Victorian Tatting the Weldon’s Way: Picots and Ovals Joined by Picots
Weldon’s Practical Needlework houses a wealth of information on Victorian tatting. Here’s our sixth installment in this series from Weldon’s Practical Needlework, Volume 4. The following are methods for working picots and ovals joined by picots. It is reproduced here just as it appeared in England in 1889. No alterations or corrections were made.
A PICOT, or, as some call it, a “purl,” is formed by leaving a loop of cotton between the double stitches. The size of this loop of cotton will vary according to the requirements of the pattern you are working, and may be regulated by the use of the pin, or the eye will usually be a correct guide, with the help occasionally of the point of the shuttle to raise any picot that may not be so high or so well rounded as desired. Every picot is quite independent of the stitch before and after it; thus the example Fig. 10 is worked—2 double stitches, 1 picot, 2 double, 1 picot, 2 double, 1 picot, 2 double, 1 picot, 2 double, 1 picot, 2 double. Picots are used to ornament the edges of scalloped lace, and also to connect various parts of the pattern together.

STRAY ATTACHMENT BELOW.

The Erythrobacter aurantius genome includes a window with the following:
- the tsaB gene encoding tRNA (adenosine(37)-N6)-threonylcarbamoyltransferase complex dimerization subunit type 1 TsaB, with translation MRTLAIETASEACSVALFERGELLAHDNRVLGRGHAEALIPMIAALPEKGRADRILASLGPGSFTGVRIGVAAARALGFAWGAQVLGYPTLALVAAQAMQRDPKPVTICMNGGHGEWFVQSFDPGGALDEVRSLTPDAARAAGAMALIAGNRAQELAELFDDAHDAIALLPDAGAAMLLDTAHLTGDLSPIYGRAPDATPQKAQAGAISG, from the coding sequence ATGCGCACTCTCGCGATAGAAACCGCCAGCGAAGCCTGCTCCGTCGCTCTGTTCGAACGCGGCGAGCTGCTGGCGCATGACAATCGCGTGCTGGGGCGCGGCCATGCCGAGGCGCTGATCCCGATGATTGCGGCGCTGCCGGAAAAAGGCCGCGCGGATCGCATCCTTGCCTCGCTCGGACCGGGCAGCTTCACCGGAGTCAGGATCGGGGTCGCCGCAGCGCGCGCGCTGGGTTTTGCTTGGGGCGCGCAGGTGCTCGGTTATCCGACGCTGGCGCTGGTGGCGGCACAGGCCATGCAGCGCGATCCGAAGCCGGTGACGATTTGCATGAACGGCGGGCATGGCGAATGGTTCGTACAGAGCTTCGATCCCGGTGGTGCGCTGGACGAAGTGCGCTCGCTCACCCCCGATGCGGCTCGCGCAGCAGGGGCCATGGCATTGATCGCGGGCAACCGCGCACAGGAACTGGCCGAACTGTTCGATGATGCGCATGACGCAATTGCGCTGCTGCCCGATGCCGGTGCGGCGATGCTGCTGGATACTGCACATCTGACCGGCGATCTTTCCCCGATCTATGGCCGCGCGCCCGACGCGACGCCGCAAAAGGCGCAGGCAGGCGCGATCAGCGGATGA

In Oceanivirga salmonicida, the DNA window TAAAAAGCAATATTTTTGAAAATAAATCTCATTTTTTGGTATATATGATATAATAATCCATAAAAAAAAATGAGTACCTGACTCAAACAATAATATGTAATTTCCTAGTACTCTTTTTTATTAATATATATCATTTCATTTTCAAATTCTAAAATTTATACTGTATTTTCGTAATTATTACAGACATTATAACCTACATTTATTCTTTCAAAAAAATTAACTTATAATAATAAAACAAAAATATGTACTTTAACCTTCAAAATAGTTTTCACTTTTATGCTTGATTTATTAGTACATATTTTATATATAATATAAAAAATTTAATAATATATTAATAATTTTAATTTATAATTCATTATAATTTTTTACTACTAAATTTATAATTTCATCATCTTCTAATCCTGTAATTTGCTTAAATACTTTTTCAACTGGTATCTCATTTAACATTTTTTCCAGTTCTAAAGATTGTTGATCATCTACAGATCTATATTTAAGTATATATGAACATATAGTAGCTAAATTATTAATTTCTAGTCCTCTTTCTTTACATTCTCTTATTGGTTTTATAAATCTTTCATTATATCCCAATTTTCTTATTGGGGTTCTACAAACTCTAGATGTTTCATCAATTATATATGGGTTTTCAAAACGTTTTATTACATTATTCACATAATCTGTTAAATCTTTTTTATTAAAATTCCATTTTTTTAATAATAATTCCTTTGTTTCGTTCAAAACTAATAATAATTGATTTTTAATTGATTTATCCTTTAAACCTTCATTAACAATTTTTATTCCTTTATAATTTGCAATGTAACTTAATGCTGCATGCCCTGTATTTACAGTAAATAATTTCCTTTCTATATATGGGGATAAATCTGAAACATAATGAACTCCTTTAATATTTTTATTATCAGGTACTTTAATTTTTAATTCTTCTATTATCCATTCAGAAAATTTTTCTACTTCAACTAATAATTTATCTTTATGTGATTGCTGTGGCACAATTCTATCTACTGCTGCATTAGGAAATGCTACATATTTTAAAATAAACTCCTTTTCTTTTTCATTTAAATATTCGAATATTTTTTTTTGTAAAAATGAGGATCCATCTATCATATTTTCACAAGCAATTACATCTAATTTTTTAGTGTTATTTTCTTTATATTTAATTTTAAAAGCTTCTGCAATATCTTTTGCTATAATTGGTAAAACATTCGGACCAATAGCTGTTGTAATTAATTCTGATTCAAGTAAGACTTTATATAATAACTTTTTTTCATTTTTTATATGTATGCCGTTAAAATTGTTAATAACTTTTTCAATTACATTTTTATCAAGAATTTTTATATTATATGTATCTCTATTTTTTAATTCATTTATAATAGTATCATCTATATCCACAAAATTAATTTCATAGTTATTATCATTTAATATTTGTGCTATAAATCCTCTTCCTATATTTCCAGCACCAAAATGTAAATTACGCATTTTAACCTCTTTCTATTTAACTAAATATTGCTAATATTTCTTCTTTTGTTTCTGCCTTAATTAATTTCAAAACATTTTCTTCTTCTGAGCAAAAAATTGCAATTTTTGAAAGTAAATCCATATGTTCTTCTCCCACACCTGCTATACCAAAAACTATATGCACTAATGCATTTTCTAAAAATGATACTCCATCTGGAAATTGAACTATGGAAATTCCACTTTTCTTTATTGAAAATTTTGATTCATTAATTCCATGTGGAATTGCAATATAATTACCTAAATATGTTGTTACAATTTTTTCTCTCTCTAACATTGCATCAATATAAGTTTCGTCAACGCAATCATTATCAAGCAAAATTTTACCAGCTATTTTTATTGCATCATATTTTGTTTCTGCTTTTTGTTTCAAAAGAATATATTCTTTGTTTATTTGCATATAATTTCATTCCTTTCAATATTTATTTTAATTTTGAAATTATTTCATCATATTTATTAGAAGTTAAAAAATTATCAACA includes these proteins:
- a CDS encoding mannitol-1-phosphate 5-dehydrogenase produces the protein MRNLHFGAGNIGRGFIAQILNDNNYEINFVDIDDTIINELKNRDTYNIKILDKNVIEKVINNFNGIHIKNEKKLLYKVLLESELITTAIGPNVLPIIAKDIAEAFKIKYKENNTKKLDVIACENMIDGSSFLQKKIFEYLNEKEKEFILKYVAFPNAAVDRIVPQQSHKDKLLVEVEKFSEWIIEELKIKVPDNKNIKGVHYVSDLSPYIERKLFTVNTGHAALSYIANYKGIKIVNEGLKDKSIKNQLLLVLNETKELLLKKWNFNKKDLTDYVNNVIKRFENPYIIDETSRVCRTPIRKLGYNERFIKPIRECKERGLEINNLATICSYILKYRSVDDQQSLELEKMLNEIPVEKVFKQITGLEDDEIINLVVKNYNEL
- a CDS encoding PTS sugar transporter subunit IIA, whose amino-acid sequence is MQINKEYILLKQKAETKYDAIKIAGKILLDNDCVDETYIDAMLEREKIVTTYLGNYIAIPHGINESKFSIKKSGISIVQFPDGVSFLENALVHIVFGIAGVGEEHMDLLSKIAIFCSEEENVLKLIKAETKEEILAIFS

Fig. ll.—OVALS JOINED TOGETHER BY PICOTS.
FOR the 1st oval—Make a loop on the fingers with the shuttle thread, work 4 double stitches, 1 picot, 8 double, 1 picot, 4 double, and draw up close. For the 2nd oval—Make a loop, do 4 double, take a pin or a steel crochet needle and insert it in the last picot of the previous oval, pass it above the first finger over the cotton of the loop that is round your fingers, and bring a portion of this cotton through the picot in a loop, now pass the shuttle from right to left through this little loop of cotton, and then draw in the loop level with the last stitch of the tatting, work 8 double stitches, 1 picot, 4 double, and draw up close; all the following ovals are worked in the same manner as this last oval. Our illustration, Fig. 11, shows four ovals fully worked, and part of the fifth oval with the cotton as it appears in process of joining when the shuttle thread is passed through the little loop before it is drawn level with the last stitch of the tatting; the joining by picots must not in any way interfere with the shuttle thread drawing easily to increase or decrease the size of the loop round the fingers.
If you missed any part of this series on Victorian tatting from Weldon’s, you can catch up on all of the blog posts here. Stay tuned for more Victorian tatting from Weldon’s in future posts! Until then, find out more about tatting in our video download Shuttle Tatting with master tatter Georgia Seitz.
Featured Image: Weldon’s Practical Needlework, Volume 4, offers up a wealth of information on Victorian tatting.